Can I apply the Poisson distribution on the following type of data set?

I have two types of processes, each generating events. The actual data that I posses are sets of these timestamps.

The occurrences are independent and random.

Unfortunately, events are clustered because the process generating them pauses for random periods (short AND long periods of pause). It is not the pause periods that interest me, but rather the periods during which the process is on (therefore the pause periods of time should not influence my analysis).

Since the data is not uniformly distributed over time, but rather comes in clumps, I am not sure whether I can use the Poisson distribution here.

My ultimate goal is to analyze the difference in frequency between two variants of such processes. I will compute the probability distribution for each process, for the interval of a day and see how the two differ. My fear is that the pause intervals would skew the distribution so badly that they will become meaningless to my goals.

The following are histograms for the timestamps, each bin representing one day: https://dl.dropboxusercontent.com/u/17450714/i-1.jpg


If Poisson is not good for this data, how may I analyze it by excluding the huge pause periods? Cluster analysis?



1 Answer 1


In order for the Poisson distribution to be the limiting distribution of a set events, the events need to come from a Poisson process. This means that (forgive me if I am less precise than I need to be, my trusty copy of DeGroot is at work):

  1. In two disjoint intervals of time, the number of events are independent.
  2. The probability of two or more events in a small interval is of sufficient order of magnitude smaller than the probability of one event as to be effectively $0$.
  3. The probability of the number of events in an interval is solely a function of the size of that interval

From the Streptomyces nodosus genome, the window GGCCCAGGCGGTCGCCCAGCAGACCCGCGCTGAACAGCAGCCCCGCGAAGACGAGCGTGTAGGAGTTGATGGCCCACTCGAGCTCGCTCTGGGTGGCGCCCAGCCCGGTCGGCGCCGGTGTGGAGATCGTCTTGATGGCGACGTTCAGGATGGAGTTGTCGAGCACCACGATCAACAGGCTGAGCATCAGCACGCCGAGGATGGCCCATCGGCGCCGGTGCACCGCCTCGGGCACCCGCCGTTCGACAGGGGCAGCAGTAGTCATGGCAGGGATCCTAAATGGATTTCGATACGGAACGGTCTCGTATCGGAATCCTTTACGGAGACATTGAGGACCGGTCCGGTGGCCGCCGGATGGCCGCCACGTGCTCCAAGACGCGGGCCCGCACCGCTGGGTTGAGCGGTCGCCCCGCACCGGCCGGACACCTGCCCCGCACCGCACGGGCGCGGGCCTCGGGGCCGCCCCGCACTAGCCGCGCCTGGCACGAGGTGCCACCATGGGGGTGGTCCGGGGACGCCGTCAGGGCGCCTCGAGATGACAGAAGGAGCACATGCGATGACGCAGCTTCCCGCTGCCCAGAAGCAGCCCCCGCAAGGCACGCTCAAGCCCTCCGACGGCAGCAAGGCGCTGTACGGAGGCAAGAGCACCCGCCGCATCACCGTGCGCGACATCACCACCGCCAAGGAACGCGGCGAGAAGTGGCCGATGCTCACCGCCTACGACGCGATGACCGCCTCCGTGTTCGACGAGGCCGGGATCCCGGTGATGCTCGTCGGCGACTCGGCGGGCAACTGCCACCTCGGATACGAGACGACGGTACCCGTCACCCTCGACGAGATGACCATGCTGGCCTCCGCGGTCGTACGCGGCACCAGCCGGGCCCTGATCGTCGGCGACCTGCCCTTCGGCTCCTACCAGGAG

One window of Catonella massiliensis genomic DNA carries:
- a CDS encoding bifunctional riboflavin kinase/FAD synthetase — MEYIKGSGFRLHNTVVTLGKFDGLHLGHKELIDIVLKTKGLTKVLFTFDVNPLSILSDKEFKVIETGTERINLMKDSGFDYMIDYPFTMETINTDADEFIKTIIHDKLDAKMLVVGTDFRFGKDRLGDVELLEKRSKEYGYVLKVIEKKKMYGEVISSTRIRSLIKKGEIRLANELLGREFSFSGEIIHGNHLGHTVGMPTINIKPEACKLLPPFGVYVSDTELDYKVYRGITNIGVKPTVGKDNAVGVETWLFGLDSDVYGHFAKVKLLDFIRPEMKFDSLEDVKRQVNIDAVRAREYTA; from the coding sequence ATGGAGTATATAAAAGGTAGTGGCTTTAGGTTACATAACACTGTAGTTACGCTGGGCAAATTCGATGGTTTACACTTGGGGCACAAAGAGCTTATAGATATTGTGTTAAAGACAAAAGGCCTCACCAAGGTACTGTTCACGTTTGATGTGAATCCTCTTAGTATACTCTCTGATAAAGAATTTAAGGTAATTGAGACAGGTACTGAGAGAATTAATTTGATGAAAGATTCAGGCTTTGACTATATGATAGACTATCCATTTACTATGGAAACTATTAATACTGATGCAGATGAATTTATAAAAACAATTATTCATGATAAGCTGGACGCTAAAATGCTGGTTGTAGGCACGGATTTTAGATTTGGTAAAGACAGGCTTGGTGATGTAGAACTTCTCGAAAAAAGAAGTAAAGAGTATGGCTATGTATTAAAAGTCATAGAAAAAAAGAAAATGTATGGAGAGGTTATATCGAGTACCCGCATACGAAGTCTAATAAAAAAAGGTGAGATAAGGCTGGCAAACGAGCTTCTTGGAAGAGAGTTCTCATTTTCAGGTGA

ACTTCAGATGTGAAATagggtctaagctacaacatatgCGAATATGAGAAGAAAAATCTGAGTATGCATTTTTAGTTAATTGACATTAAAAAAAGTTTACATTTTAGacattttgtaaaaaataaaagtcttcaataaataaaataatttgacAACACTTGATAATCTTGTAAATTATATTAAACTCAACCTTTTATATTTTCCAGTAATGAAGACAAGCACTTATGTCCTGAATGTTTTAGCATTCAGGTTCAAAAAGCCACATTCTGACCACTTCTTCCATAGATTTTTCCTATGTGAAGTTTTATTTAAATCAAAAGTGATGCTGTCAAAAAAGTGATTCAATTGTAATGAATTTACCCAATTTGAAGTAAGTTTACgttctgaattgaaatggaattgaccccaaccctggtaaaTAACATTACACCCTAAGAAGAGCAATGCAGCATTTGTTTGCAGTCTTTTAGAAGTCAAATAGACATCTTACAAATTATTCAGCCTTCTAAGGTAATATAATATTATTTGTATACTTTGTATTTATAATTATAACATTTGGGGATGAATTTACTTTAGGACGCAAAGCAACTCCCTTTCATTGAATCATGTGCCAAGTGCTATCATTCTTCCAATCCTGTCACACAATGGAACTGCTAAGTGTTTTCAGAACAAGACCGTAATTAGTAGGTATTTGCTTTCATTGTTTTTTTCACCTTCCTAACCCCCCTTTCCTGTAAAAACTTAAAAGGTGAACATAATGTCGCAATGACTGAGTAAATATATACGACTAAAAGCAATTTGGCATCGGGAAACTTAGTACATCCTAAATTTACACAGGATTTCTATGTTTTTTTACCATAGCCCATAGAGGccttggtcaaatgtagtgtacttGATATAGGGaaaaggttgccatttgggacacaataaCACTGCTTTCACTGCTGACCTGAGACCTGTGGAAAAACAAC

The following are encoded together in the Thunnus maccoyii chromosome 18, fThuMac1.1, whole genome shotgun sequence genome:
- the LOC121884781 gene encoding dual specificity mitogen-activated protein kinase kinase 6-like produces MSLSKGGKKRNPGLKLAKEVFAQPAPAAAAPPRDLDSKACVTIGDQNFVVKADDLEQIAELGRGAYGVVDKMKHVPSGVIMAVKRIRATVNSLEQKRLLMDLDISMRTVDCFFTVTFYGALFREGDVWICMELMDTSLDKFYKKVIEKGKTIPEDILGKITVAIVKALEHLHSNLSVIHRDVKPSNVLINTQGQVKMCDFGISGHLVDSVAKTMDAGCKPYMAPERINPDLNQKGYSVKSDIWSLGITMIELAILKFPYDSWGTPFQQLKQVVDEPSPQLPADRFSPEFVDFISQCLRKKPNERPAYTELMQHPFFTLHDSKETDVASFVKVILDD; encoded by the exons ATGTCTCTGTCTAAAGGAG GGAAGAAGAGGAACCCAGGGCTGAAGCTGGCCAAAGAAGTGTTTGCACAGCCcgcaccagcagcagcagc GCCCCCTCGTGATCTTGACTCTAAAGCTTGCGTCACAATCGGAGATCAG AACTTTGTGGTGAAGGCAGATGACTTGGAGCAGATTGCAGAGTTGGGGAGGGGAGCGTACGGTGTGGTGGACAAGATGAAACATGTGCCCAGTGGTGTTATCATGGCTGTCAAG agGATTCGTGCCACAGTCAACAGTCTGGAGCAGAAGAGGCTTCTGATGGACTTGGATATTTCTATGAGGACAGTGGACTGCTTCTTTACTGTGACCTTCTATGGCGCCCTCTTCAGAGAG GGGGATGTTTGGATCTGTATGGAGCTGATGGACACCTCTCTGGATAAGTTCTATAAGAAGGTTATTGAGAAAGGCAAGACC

The data does not have to be distributed uniformly over time as long as the probability of the events depends solely on the size of said interval (imagine a Poisson with a small $\lambda$). In your case, it is probably true that in the “clumps” the process exhibits Poisson-like behavior, but it is not true for the time between those clumps.

Perhaps you can "snip out" the gaps and work with the intervals in which events occur.

  • 2
    $\begingroup$ +1 Only conditions (1) and (2) are needed: see en.wikipedia.org/wiki/Poisson_process#Characterisation. Condition (3) is tantamount to homogeneity. These data evidently are not homogeneous (according to the second graphic). $\endgroup$
    – whuber
    Aug 29, 2013 at 20:17
  • $\begingroup$ So then I can apply the Poisson distribution even though there is no homogeneity in the data? That's what the wiki article suggests $\endgroup$
    – cdmihai
    Aug 29, 2013 at 20:54
  • 2
    $\begingroup$ No, because I do not think you are dealing with the case that your Poisson parameter is a function of time. For all you know it is continuous, but you are simply missing observations (like a train passing in front of the window doesn't mean what is behind it stopped). Which is why I think you are better off analyzing the data you have over the timestamps you have. Dropbox is blocked here, but shave off a bit from either end of the non-gaps, to prevent distortions coming from the return to visibility, and analyze rate-per-VISIBLE time. $\endgroup$
    – Avraham
    Aug 29, 2013 at 21:49
  • 1
    $\begingroup$ In the above, where I said "continuous" I meant "constant;" sorry. $\endgroup$
    – Avraham
    Aug 30, 2013 at 14:45

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